By Steve Eggleston
Yesterday, the Bureau of Labor Statistics released the August jobs report, and the news was not good. The seasonally-adjusted 144,000 non-farm jobs added, with 134,000 in the private sector, broke the 8-month streak of at least 200,000 jobs added per month, and was unexpectedly worse than the expert consensus of 220,000-230,000 jobs added. The prior two months’ worth of jobs gains were revised down by a net 28,000.
Meanwhile, even though the unemployment rate fell by 0.1 percentage points to 6.1%, that was due almost exclusively to more people departing the workforce. Only 16,000 more people were employed on a seasonally-adjusted basis in August, while the labor force declined by 64,000. That drove the seasonally-adjusted labor force participation rate back down to its multi-generational low of 62.8%, a level that, prior to October 2013 (and again in December 2013, April 2014, May 2014 and June 2014), was last seen in March 1978. The seasonally-adjusted employment-population ratio remained stuck at 59.0% for the third consecutive month, a level not seen between February 1984 and August 2009.
As usual, the deeper one digs into the numbers, the worse the news gets. Once again, there is a disconnect between the estabilshment survey, from which the jobs numbers come and the household survey, from which the unemployment numbers come. On a seasonally-adjusted basis, while there were 354,000 non-farm jobs added since June per the establishment survey, there were 168,000 fewer people working in non-farm jobs in August than in June per the household survey. That continues a multi-year trend – while there were 2,512,000 non-farm jobs added on a not-seasonally-adjusted basis since August 2013, there were only 2,064,000 more people employed in non-farm jobs on a not-seasonally-adjusted.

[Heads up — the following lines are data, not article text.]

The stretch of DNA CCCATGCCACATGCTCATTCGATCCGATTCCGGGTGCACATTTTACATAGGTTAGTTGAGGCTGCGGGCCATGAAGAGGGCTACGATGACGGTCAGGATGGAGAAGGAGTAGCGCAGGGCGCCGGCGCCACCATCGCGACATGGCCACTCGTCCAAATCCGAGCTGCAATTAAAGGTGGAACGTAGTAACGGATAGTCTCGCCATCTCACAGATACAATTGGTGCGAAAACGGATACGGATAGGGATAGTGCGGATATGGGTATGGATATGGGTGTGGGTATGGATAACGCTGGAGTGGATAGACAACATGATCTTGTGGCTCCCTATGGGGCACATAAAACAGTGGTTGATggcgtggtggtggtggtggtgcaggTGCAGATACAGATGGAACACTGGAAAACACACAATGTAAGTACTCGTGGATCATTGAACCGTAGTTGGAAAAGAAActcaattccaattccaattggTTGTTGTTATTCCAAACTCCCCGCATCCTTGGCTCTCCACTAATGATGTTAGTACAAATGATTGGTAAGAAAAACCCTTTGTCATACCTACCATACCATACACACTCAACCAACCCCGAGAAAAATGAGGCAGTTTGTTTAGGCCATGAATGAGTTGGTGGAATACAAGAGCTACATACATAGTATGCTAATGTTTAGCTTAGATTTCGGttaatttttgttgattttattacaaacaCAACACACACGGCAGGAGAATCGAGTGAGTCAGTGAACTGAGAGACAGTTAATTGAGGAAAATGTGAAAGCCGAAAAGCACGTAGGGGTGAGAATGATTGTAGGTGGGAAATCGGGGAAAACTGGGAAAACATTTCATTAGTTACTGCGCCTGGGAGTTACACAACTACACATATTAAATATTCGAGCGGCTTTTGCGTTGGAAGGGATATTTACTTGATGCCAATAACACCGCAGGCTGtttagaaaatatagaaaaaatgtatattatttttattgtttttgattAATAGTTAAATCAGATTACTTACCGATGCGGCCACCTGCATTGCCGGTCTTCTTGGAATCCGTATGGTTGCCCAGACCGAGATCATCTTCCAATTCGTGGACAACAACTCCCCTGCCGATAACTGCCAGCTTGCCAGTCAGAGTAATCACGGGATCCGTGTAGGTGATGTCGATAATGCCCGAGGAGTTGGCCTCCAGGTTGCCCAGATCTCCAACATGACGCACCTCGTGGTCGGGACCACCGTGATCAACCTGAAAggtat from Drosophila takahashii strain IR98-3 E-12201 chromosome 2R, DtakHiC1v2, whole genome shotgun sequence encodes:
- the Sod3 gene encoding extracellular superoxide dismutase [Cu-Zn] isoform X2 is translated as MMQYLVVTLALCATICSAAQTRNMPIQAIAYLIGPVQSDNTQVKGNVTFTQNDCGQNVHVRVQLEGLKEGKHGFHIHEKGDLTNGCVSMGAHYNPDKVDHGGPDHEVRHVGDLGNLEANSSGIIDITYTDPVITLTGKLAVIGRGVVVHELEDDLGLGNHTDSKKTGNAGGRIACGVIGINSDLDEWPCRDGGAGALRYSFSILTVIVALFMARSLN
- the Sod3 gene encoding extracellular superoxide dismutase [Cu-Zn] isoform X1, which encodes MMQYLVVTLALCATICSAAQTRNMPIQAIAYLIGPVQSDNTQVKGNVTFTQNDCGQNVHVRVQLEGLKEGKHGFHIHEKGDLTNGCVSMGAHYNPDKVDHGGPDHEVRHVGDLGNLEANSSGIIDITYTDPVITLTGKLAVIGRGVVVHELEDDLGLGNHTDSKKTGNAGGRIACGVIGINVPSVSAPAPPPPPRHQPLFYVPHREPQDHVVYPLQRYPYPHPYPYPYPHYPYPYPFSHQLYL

Staying with the non-seasonally-adjusted numbers, the 63.0% labor-force participation rate is the weakest August since August 1977’s 62.7%. The 59.1% employment-population ratio is, other than August 1982’s 58.7%, the weakest August between August 1977’s 59.0% and August 2010’s 58.8%. In fact, a larger percentage of the population was employed in August 1969 (59.2%) than was employed last month.
One more item – had each 5-year age group participated in the labor force at the same percentage as that group did in August 2008 (with the youth participating even more to cover the fact that the employed portion of the 60-64, 65-69 and 75+ year old population is larger than the entire population of those age groups back in 2008), the unemployment rate would have been 8.8%, not 6.1%.
Revisions/extensions – Related to this, the Los Angeles Times has a story on the booming street vendor phenomenon that has grown well beyond its traditional recent immigrant base to include, among others, laid-off professionals. While the Times has a short memory and didn’t make the connection, those with a sense of history might note the similarities to the last “Great” economic downturn, the Great Depression.